Early Leica cameras bear the initials D.R.P., which stands for Deutsches Reichspatent, the name for German patents before May 1945. This is probably a reference to German patent No. 384071 "Rollfilmkamera" granted to Ernst Leitz, Optische Werke in Wetzlar, on 3 November 1923.

The company had always had progressive labor policies which encouraged the retention of skilled workers, many of whom were Jewish. Ernst Leitz II, who took over the company in 1920, responded to the election of Hitler in 1933 by helping Jews to leave Germany, by "assigning" hundreds (even if they were not actually employees) to overseas sales offices where they were helped to find jobs. The effort intensified after Kristallnacht in 1938, until the borders were closed in September 1939. The extent of what came to be called the "Leica Freedom Train" only became public after his death well after the war.

After WWII

After the war, Leitz continued to produce the late versions of the Leica II and the Leica III through the 1950s. However, in 1954, Leitz unveiled the Leica M3 introducing the new Leica M mount, a bayonet type lens mount. The new camera also combined the rangefinder and viewfinder into one large, bright viewfinder with a brighter double image in the center. This system also introduced a system of parallax compensation and a new rubberized, reliable, focal-plane shutter. Leica continues to refine this model (the latest versions being the MP and MA, both of which have frames for 28, 35, 50, 75, 90, and 135 mm lenses, which show automatically upon mounting).

Post-war models bear the initials DBP, standing for Deutsches Bundespatent (Federal German Patent), instead of the DRP found on pre-war models. A number of camera companies built models based on the Leica rangefinder design. These include the Leotax, Nicca and early Canon models in Japan, the Kardon in USA, the Reid in England and the FED and Zorki in the USSR.

Factory upgrade

Until at least the mid-1950s, Leitz offered factory upgrades of earlier Leica cameras to bring them to the current model's specifications. The upgraded cameras retained their original serial number.[8][9]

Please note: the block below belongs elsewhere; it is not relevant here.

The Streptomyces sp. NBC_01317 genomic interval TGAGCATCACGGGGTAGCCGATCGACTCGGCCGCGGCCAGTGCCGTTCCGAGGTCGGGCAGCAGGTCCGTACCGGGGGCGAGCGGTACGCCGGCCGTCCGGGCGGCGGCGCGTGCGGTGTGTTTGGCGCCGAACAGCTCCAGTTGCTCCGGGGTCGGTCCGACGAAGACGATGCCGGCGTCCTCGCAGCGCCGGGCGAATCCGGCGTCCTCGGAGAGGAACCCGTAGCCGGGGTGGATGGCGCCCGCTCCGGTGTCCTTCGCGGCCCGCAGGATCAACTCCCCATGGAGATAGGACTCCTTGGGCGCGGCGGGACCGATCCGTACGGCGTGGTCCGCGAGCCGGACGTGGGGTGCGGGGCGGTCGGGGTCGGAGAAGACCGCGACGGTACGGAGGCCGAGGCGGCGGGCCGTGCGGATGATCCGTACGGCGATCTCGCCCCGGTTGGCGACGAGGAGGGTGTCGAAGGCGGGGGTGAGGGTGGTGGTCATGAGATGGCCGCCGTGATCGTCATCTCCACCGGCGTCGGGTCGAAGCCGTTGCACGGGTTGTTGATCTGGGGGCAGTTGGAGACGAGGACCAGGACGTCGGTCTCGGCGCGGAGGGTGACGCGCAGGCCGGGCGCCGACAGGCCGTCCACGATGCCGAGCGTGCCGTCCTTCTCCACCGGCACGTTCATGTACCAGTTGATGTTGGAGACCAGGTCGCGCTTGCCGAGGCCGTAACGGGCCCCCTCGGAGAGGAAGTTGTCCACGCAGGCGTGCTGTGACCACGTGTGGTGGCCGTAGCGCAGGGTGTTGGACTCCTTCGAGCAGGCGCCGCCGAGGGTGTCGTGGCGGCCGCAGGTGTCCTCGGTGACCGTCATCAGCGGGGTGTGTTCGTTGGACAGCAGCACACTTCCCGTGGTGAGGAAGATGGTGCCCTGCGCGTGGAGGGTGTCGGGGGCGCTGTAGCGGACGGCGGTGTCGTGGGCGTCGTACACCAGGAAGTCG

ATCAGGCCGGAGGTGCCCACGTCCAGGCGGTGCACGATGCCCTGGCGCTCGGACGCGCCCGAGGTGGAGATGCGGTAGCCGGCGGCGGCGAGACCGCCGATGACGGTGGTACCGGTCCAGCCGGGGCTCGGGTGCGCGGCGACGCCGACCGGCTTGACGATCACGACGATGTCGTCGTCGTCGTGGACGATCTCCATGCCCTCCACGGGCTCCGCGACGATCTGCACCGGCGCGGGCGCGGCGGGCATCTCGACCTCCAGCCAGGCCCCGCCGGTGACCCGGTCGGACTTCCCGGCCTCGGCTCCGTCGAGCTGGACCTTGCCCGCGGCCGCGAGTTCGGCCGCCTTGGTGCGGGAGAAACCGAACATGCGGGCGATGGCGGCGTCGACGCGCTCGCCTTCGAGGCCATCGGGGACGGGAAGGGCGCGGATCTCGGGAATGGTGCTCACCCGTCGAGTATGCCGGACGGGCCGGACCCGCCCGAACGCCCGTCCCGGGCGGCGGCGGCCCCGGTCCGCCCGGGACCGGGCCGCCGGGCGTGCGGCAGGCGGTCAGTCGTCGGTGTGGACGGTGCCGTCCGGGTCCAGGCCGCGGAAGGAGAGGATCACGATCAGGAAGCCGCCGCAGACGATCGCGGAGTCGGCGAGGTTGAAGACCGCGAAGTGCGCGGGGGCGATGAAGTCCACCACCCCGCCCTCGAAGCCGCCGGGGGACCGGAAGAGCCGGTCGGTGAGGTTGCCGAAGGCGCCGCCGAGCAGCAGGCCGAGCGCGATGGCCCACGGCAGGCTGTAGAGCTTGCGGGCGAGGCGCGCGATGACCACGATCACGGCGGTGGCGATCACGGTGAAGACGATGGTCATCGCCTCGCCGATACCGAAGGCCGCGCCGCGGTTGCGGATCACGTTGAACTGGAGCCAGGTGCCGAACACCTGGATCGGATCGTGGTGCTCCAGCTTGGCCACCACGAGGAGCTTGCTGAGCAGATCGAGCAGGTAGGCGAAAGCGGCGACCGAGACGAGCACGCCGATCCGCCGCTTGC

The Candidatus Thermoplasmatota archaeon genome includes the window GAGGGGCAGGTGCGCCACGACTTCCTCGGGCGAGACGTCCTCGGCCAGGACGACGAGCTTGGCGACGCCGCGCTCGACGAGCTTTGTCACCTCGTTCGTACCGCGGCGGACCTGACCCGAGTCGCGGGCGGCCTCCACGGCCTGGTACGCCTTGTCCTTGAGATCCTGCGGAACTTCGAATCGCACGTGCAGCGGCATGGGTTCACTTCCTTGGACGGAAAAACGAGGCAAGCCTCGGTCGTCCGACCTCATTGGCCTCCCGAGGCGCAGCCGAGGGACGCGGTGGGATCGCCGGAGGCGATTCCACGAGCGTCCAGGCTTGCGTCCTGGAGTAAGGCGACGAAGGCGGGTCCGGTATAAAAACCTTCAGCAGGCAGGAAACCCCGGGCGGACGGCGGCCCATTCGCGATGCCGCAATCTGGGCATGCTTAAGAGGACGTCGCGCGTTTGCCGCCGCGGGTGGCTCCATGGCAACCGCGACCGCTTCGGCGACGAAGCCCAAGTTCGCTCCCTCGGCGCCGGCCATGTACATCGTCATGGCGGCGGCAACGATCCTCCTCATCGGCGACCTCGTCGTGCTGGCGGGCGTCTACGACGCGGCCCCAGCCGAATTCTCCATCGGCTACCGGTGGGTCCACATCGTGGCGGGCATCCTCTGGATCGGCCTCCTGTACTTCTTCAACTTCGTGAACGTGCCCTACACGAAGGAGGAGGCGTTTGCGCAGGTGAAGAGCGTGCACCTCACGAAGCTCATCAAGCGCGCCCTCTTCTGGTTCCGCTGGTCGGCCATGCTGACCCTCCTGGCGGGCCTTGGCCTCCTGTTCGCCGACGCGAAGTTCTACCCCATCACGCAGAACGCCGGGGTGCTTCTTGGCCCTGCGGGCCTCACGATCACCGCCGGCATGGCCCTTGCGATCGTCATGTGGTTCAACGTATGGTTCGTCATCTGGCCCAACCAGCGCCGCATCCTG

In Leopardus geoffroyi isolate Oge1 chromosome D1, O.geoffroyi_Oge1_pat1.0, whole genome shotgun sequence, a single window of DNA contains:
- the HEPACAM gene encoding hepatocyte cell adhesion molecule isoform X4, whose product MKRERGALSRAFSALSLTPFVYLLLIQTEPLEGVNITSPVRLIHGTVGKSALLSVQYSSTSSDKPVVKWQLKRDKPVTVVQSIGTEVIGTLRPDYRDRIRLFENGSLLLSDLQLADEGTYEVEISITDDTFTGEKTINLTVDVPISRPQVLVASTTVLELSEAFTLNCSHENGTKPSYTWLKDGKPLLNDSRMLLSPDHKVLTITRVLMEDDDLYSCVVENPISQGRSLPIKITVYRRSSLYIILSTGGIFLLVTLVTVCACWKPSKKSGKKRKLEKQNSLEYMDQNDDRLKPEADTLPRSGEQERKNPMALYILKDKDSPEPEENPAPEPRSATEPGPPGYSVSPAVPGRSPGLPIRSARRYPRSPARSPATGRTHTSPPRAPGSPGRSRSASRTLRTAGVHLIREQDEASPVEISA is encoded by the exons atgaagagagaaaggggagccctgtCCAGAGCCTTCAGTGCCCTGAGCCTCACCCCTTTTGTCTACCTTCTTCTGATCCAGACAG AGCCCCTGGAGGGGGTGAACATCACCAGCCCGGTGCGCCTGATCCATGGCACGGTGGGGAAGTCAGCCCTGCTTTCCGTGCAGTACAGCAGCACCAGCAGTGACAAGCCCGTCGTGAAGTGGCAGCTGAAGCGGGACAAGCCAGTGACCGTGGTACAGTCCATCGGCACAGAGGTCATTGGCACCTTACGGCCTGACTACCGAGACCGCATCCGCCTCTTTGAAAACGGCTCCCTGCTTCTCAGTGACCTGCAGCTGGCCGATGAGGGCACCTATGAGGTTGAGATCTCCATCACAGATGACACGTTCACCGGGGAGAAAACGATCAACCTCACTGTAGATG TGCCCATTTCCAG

Single-lens reflex cameras

From 1964, Leica produced a series of single-lens reflex cameras, beginning with the Leicaflex, followed by the Leicaflex SL, the Leicaflex SL2, and then the R series from R3 to R7, made in collaboration with the Minolta Corporation. The Leica R8 was entirely designed and manufactured by Leica. The final model was the Leica R9, which could be fitted with the Digital Module back. Leica was slow to produce an auto-exposure model, and never made a Leica R model that supported auto-focusing. Leica's U.S. official website announced (25 March 2009) that the R-series has been discontinued. The reason given was that "new camera developments have significantly affected the sales of Leica R cameras and lenses resulting in a dramatic decrease in the number sold. Sadly, therefore, there is no longer an economic basis on which to keep the Leica R-System in the Leica production programme."[10]

Conceptually bridging the Rangefinder Leicas and the SLR Leicas was the Leica Visoflex System, a mirror reflex box that attached to the lens mount of Leica rangefinders (separate versions were made for the screwmount and M series bodies) and accepted lenses made especially for the Visoflex System. Rather than using the camera’s rangefinder, focusing was accomplished via a groundglass screen. A coupling released both mirror and shutter to make the exposure. Camera rangefinders are inherently limited in their ability to accurately focus long focal-length lenses and the mirror reflex box permitted much longer length lenses. Throughout its history, Leitz has been responsible for numerous optical innovations, such as aspherical production lenses, multicoated lenses, and rare earth lenses.

The earliest Leica reflex housing was the PLOOT (Leitz's five letter code for its products), announced in 1935, along with the 200 mm f/4.5 Telyt Lens. This date is significant because that it places Leica among the 35 mm SLR pioneers. Moreover, until the 1964 introduction of the Leicaflex, the PLOOT and Visoflex were Leica’s only SLR offerings. A redesigned PLOOT was introduced by Leica in 1951 as the Visoflex I. This was followed by a much more compact Visoflex II in 1960 (which was the only Visoflex version available in both LTM [screwmount] and M-bayonet) and the Visoflex III with instant-return mirror in 1964. Leica lenses for the Visoflex system included focal lengths of 65, 180 (rare), 200, 280, 400, 560, and 800mm. In addition, the optical groups of many rangefinder lenses could be removed, and attached to the Visoflex via a system of adapters. The Visoflex system was discontinued in 1984.